One of four fifth-year players on the Irish roster, Kendall Moore has been a part of the Notre Dame football program for a long time. Originally recruited by Charlie Weis, Moore kept his pledge when Brian Kelly took over, and the Irish landed a linebacker who has struggled to break through a depth chart that had him playing behind Manti Te’o, Jarrett Grace and now Joe Schmidt.
But while Moore couldn’t find regular playing time, he’s been a special teams fixture, and contributed last season when the defense was in need of a linebacker to play in Grace’s place. An interception against Rutgers in the Pinstripe Bowl was a worthy reward to a solid program player, topped only by one final year in South Bend as a seasoned veteran.
Let’s take a closer look at Kendall Moore.
6’1″ 251 lbs.
Grad Student, No. 8
Moore was a four-star recruit, a first-team All-State player from North Carolina, an area that Kelly and his staff recruited hard. With offers from Clemson, Florida State, both North Carolina programs and South Carolina, Moore was a big, physical, explosive player coming out of high school.
He was inherited by the Irish coaching staff, but re-recruited, hosting Kelly first and then Bob Diaco and Kerry Cooks as he stayed true to his commitment.
The Irish coaching staff saw him as a bit of a tweener, likely having the ability to play both inside linebacker positions as well as the Cat/rush backer.
“He is a defensive player for us that could probably play a couple of different positions. You can see him coming off the edge,” Kelly said on Signing Day. “Been looked at as a tight end as well. He’s got the athleticism in space. He does a great job here. You can see him play the option. Again, a guy who will complement our defensive structure.”
Freshman Season (2010): Did not see action.
Sophomore Season (2011): Played in all 13 games, seeing time primarily on special teams but also as a reserve linebacker. Made four tackles in the win against Maryland, including one TFL. Also made a TFL against Navy.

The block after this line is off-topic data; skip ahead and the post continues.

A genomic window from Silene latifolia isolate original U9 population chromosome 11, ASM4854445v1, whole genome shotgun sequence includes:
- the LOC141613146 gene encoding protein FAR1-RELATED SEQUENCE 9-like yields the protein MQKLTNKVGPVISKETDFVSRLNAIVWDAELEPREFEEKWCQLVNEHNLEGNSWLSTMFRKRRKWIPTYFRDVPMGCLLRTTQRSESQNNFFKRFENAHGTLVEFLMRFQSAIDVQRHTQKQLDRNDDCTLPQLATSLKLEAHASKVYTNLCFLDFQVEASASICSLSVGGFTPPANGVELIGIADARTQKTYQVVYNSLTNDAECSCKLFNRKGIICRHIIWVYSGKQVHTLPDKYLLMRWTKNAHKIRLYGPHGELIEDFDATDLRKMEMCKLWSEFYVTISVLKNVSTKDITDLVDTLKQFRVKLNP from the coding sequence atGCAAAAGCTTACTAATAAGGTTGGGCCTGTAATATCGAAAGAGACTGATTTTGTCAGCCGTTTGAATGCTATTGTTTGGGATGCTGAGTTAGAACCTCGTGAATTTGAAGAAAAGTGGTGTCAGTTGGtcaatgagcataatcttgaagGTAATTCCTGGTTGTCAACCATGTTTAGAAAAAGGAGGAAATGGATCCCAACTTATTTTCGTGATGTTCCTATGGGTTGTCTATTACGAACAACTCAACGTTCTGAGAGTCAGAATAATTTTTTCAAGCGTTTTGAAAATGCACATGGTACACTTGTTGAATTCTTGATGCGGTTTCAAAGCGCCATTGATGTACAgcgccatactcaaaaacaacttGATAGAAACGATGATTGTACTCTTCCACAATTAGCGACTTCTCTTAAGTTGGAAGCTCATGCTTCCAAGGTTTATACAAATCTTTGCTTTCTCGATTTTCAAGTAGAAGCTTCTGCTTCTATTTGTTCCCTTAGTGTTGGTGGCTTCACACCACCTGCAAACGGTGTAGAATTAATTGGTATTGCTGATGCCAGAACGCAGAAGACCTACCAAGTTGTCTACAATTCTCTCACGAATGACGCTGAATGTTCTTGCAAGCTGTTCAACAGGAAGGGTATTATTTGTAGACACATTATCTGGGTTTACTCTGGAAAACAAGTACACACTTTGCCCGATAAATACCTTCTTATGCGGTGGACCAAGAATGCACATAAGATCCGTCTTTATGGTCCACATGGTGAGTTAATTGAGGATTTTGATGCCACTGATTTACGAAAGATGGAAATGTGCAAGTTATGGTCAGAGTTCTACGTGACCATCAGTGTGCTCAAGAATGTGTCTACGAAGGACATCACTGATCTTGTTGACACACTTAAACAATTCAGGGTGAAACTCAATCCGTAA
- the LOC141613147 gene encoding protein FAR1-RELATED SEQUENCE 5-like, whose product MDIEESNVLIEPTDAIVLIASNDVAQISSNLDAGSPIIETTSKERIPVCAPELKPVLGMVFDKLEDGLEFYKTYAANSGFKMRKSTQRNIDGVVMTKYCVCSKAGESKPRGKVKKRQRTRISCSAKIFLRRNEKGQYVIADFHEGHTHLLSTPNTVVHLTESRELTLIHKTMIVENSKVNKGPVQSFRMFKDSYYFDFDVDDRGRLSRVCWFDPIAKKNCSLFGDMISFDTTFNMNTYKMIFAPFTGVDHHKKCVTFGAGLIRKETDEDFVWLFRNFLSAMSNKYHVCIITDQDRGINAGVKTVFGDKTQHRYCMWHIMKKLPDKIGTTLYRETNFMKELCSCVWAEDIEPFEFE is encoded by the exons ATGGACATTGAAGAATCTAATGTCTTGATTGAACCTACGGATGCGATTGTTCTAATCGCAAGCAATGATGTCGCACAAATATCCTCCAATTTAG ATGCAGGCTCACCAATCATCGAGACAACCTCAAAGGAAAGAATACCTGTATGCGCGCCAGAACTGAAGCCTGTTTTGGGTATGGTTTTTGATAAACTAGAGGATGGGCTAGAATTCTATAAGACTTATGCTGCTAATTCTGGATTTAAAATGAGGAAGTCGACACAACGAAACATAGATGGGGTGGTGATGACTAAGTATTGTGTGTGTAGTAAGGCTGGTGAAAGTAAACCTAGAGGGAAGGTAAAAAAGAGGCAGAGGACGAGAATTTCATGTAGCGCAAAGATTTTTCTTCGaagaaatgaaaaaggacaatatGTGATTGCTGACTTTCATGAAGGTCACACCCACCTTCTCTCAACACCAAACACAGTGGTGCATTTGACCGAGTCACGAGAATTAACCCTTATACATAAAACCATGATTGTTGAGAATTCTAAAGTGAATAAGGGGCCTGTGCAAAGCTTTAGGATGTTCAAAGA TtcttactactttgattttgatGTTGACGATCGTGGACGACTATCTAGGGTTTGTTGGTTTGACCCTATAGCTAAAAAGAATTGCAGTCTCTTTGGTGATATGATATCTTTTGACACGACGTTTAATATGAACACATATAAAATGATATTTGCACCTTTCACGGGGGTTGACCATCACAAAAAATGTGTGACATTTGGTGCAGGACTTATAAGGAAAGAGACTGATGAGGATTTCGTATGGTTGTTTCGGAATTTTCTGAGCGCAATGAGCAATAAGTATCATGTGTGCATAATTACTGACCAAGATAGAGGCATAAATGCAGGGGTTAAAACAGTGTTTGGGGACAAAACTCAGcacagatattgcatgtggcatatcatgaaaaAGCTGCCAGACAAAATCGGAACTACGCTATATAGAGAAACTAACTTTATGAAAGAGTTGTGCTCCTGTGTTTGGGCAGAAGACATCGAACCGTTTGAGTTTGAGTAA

Junior Season (2012): Appeared in all 13 games, made 10 total tackles. Had seven special teams tackles, including six on kickoff coverage. Was the team’s third-leading special teams tackler.
Senior Season (2013): Played in all 13 games, made 17 tackles on the season, including one TFL. Had five tackles against Air Force. Made a diving interception against Rutgers in the Pinstripe Bowl. Also contributed three tackles against Stanford.
If Moore was going to make a push to see the field, he’d have done it this spring. But with Grace still recovering from surgery and Nyles Morgan not on campus yet, the middle linebacker job was all about Joe Schmidt, with the former walk-on showing better range and athleticism than Moore.
While Moore has yet to start a game in his career in South Bend, there were early hints at a productive player. Moore’s tackles-per-snap were the highest of any defender on the roster in 2011, making a stop in over 19 percent of his snaps, and making him a trendy dark horse candidate to make a move into the starting lineup. Ultimately, those numbers looked to be a product of sample size, buoyed by his performance against Maryland. Also not helping his case? Moore was stuck behind a once-in-a-generation player like Manti Te’o.
Moore’s physical limitations likely also play a role in his playing time. At 6-foot-1 and over 250 pounds, Moore isn’t the type of lengthy athlete that Diaco preferred, and VanGorder likely wants his linebackers able to cover more ground sideline to sideline as well.
We’ve talked about transitional recruiting classes, and Moore was targeted and recruited by a different coaching staff. That helps to explain some of the difficulties he’s had at Notre Dame. While he’s had a serviceable career in South Bend, he’s yet to make an impact in the starting 11, and it doesn’t appear that he’ll do it in 2014, either.
But Brian Kelly has shown a tremendous amount of loyalty to players who are good to the program. Just as he did with Tyler Stockton, bringing Moore back for a fifth year likely says something about his value to the team, even if he isn’t projected to play much.
That being said, if there’s a position that’s still up in the air it’s linebacker. Outside of Jaylon Smith, what Notre Dame gets out of their linebackers is a huge question mark. That gives Moore a chance, especially if Jarrett Grace is slow to return, Nyles Morgan isn’t quite ready for primetime and Joe Schmidt can’t play an every down role.
Moore has always had a reputation as a big-time thumper, and that could get him some situational work in short yardage or goal line scenarios. A big play or two there and Moore’s fifth year is well earned.
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Torii Hunter Jr.